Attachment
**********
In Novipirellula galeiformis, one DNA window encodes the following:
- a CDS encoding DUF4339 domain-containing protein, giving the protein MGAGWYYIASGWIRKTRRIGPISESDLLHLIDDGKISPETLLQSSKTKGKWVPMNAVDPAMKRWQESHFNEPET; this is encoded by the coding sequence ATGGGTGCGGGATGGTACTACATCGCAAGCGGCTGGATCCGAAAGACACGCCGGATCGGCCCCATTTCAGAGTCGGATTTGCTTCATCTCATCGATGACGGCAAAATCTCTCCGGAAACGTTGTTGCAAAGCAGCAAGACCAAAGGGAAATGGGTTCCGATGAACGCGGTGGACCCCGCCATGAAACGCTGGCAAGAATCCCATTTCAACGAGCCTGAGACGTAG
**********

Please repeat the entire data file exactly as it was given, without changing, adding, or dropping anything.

In Novipirellula galeiformis, one DNA window encodes the following:
- a CDS encoding DUF4339 domain-containing protein, giving the protein MGAGWYYIASGWIRKTRRIGPISESDLLHLIDDGKISPETLLQSSKTKGKWVPMNAVDPAMKRWQESHFNEPET; this is encoded by the coding sequence ATGGGTGCGGGATGGTACTACATCGCAAGCGGCTGGATCCGAAAGACACGCCGGATCGGCCCCATTTCAGAGTCGGATTTGCTTCATCTCATCGATGACGGCAAAATCTCTCCGGAAACGTTGTTGCAAAGCAGCAAGACCAAAGGGAAATGGGTTCCGATGAACGCGGTGGACCCCGCCATGAAACGCTGGCAAGAATCCCATTTCAACGAGCCTGAGACGTAG